Art + Activism at YYZ Artists' Outlet (401 Richmond West, # 140), to February 25. 416-598-4546. Rating: NNNN Rating: NNNN
Curator Kym Pruesse's international roundup gives artist-activists free rein to problematize and question every imaginable form of cultural and political discourse.
The gallery, set up to convey an almost nostalgic on-campus samizdat feel, serves as an epicentre for happenings, manifestos, leaflets, performances and video screenings.
More than 23 artists and collectives working in every conceivable medium participate, giving a healthy cross-section of art-driven protest and political action. Their subjects include homelessness, sex work, labour, indigenous peoples, globalization and, of course, war.
One of the pitfalls of activist art is an alarmist urgency that fails to transcend or back up its initial premise. And abrasive agitprop on the all-too-familiar evils of (fill in the blank) falls flat when it doesn't offer an alternative vision.
The most interesting pieces look toward new ways of generating action. Daniel Jolliffe , for instance, has constructed a movable public sound system that you can call from your cellphone, giving you one minute to say your piece to whoever is standing around it: anonymous free speech at its finest.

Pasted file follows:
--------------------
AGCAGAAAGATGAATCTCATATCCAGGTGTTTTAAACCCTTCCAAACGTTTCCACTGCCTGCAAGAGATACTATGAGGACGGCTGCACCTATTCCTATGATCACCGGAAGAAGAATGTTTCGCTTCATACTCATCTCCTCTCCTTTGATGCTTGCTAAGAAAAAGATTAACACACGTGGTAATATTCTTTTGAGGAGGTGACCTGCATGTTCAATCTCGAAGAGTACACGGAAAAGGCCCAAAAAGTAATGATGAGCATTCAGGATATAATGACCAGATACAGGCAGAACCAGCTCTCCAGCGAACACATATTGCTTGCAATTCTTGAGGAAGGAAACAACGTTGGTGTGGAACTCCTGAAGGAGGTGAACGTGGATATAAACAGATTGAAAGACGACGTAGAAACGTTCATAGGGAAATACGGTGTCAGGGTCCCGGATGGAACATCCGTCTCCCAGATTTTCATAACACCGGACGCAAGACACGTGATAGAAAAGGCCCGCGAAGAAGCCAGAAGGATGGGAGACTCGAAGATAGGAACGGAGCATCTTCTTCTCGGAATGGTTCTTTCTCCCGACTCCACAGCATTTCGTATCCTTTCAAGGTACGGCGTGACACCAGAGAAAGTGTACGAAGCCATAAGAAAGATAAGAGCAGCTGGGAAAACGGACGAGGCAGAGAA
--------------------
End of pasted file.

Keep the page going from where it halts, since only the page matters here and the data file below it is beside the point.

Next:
Montreal's A.T.S.A. (Action Terroriste Socialement Acceptable) collective sets up camp in areas where the homeless bed down and offers workshops, performances and interventions, while Toronto's Articipation collective's actions beautify bland or decaying urban spaces.
Scene stalwarts Carole Condé and Karl Beveridge nearly steal the show, however, with their intensely intriguing series of digital photographs entitled Cultural Relations. Their dreamlike montages centring around workplaces in several different communities are startlingly ambiguous and evocative while remaining visually engaging.
If only all protest art could be this subtle.